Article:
A note on the social compatibility of an all-male group of hamadryas baboons (Papio hamadryas)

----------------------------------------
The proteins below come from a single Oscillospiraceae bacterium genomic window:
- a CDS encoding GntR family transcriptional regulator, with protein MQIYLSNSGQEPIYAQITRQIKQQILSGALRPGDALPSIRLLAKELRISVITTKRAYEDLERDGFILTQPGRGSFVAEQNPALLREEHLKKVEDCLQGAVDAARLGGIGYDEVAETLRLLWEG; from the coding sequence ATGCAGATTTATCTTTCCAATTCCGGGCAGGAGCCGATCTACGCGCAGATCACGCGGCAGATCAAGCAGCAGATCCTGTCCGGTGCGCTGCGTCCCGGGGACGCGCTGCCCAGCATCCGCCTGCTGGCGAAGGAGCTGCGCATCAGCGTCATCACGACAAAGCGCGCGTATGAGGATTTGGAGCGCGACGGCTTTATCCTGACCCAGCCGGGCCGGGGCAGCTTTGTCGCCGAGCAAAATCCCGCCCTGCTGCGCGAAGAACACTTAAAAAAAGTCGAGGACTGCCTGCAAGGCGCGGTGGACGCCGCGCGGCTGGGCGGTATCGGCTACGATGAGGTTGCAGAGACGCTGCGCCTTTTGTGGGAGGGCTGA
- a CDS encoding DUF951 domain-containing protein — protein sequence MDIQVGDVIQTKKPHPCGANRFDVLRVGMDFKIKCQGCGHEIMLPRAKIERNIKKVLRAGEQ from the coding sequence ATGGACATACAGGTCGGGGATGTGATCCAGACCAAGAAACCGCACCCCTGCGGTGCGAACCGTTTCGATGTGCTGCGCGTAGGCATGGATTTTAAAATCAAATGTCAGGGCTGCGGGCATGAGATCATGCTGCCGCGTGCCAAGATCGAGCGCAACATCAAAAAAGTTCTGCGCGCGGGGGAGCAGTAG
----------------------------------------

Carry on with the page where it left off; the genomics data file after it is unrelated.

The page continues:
In captive primates, the formation of all-male groups is used as a management tool to deal with surplus males. In the wild, hamadryas baboons (Papio hamadryas) live in multilevel societies consisting of reproductive one-male/multi-female units, clans, bands and troops. The social compatibility of all-male groups of hamadryas baboons has not been studied thus far. Here we examined the social compatibility of an all-male group of hamadryas baboons as compared to adult males of a mixed-sex group by focusing on social interactions. Additionally we studied the behavioural effects of reproductive status to evaluate whether surgical castration can assist in the social housing of surplus hamadryas baboons. The results indicate that intact males (n=3) in an all-male group show fairly similar behavioural profiles compared with intact males (n=3) in a mixed-sex group, although they are less often observed in social proximity. Furthermore, intact males within an all-male group engaged less in affiliative and submissive behaviours than castrated males (n=3) within the same group. Overall, our results suggest that the formation of an all-male group of hamadryas baboons can be a feasible management tool in housing surplus males, and that submissive behaviours as expressed by castrated males may contribute positively to the social stability of all-male groups.
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